BOISE, Idaho — Bogus Basin ski resort just finished the heavy lifting for its brand new ski lift. A helicopter delivered the huge metal towers to the hillside where human crews guide them into place. One false move in that job could be costly.
The construction of a ski lift is like fleas playing with Lincoln Logs. A UH-60 Blackhawk helicopter is used to fly the towers and cross arms into place. Every piece had to be carefully labeled with q-r codes so they go in the right place at the right time.
"There's been months and months of work to go into this process we started in June." explains Nate Shake, director of mountain operations at Bogus Basin.
But with everything organized, the heavy lifting gets going. The pilots have to balance load weight -- thousands of pounds -- with altitude, but say the Blackhawk is perfect for the job.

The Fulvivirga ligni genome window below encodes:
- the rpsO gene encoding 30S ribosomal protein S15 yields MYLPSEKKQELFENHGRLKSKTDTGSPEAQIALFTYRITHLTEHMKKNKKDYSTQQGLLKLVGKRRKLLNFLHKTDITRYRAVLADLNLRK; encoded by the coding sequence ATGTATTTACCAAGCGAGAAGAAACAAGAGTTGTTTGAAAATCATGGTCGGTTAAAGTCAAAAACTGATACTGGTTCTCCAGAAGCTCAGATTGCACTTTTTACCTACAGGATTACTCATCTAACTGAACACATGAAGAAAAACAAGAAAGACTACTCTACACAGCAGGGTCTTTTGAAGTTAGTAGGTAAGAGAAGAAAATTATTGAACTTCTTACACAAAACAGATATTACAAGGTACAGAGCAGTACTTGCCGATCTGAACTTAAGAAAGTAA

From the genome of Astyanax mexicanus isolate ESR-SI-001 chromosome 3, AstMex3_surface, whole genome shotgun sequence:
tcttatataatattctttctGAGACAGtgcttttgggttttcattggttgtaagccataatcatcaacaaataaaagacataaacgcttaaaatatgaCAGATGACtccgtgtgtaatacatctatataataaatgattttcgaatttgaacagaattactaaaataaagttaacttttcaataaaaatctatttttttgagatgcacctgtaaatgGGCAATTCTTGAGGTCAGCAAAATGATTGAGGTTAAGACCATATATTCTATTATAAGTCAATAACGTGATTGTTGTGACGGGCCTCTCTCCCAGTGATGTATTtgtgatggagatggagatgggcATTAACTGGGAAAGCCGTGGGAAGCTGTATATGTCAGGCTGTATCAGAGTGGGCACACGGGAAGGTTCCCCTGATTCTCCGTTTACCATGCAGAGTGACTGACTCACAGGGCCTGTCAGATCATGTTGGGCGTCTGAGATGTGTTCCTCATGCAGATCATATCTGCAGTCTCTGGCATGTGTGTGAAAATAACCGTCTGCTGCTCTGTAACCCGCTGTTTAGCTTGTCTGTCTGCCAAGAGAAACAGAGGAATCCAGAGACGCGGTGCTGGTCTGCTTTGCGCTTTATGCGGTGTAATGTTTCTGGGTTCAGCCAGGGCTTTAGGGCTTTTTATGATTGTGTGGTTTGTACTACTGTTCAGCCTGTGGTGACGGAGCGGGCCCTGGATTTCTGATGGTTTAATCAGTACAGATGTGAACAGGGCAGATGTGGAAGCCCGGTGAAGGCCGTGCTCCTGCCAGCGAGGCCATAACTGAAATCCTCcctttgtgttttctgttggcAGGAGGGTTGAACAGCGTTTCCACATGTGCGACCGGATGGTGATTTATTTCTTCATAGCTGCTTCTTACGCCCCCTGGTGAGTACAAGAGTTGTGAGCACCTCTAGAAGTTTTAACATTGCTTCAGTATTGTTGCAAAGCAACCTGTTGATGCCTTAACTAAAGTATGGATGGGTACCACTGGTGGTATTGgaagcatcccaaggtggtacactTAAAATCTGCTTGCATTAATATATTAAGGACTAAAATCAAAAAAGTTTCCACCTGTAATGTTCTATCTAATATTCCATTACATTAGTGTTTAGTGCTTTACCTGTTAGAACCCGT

"It's safe. It has system redundancies and we rarely have any issues with it."explains co-pilot Caleb Keeney with Timberline Helicopters out of Sandpoint, Idaho.
But swinging a multi ton piece of metal around tiny ground workers takes nerves of steel. Two workers climb each tower to attach the cross arm. Cables through two bolt holes allow crews to pull the pieces together before installing the remaining bolts.
"We've got a good crew." says Keeney.
Good enough to finish this job in just over an hour. Bogus and tamarack saved money by coordinating their lift construction at the same time. The helicopter, which is based in Sandpoint, was able to do both jobs in one trip.